The Emeishan Traps constitute a flood basalt volcanic province, or large igneous province, in southwestern China, centered in Sichuan province. It is sometimes referred to as the Permian Emeishan Large Igneous Province or variations of that term.
It is named for Emeishan, a mountain in Sichuan.
Like other volcanic provinces or "traps," the Emeishan Traps are multiple layers of igneous rock laid down by large mantle plume volcanic eruptions. The eruptions that produced the Emeishan Traps began c. 260 million years ago (Ma). In volume, the Emeishan Traps are dwarfed by the massive Siberian Traps, which occurred, in terms of the geological time scale, not long after, at c. 251 Ma. Nonetheless, the Emeishan Traps eruptions were serious enough to have global ecological and paleontological impact. The Emeishan Traps are associated with the so-called end-Guadalupian Extinction or End-Capitanian extinction event, the extinction of animal and plant life that occurred at the end of the Capitanian stage of the Guadalupian epoch of the Permian period.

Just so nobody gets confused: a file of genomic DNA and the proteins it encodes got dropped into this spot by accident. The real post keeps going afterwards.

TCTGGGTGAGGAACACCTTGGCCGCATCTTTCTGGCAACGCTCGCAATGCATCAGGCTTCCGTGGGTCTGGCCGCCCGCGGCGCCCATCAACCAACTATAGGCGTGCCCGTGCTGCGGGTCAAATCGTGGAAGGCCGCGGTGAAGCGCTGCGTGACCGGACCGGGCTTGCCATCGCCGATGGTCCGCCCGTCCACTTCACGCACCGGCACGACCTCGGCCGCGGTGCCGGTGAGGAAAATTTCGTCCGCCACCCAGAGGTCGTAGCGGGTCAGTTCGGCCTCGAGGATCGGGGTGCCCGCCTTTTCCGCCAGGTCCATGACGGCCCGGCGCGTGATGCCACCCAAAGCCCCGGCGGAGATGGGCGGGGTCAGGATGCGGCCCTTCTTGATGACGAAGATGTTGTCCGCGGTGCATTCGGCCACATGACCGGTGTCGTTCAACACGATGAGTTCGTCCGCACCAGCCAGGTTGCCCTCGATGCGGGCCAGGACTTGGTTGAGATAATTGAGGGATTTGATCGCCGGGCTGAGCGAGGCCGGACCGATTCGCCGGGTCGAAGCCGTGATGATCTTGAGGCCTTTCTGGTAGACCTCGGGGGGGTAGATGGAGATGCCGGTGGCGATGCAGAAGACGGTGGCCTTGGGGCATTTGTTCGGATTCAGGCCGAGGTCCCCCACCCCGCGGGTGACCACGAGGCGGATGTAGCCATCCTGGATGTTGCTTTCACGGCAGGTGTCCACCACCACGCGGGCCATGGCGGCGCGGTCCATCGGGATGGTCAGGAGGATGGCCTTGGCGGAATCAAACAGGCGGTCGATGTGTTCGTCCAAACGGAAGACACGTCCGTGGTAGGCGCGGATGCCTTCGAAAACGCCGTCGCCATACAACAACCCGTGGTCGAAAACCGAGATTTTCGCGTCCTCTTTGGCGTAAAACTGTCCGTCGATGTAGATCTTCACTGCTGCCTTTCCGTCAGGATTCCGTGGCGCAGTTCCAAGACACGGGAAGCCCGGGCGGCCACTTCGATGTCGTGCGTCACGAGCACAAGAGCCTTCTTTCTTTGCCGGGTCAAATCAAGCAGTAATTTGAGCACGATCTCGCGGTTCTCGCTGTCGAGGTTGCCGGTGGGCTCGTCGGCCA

As such, the Emeishan Traps form one aspect of the larger scientific debate on the causes of mass extinctions. The synchrony between the Emeishan Traps and the end-Guadalupian extinction has been taken to support the argument, supported by Vincent Courtillot among many others, that volcanism is the main driver of mass extinctions. In the context of the opposing argument, that mass extinctions are caused by meteor or comet impact events, a hypothesis has been proposed that the Emeishan Traps eruptions (and other traps-generating flood basalt eruptions) are themselves caused by impact events — though the hypothesis is highly controversial.
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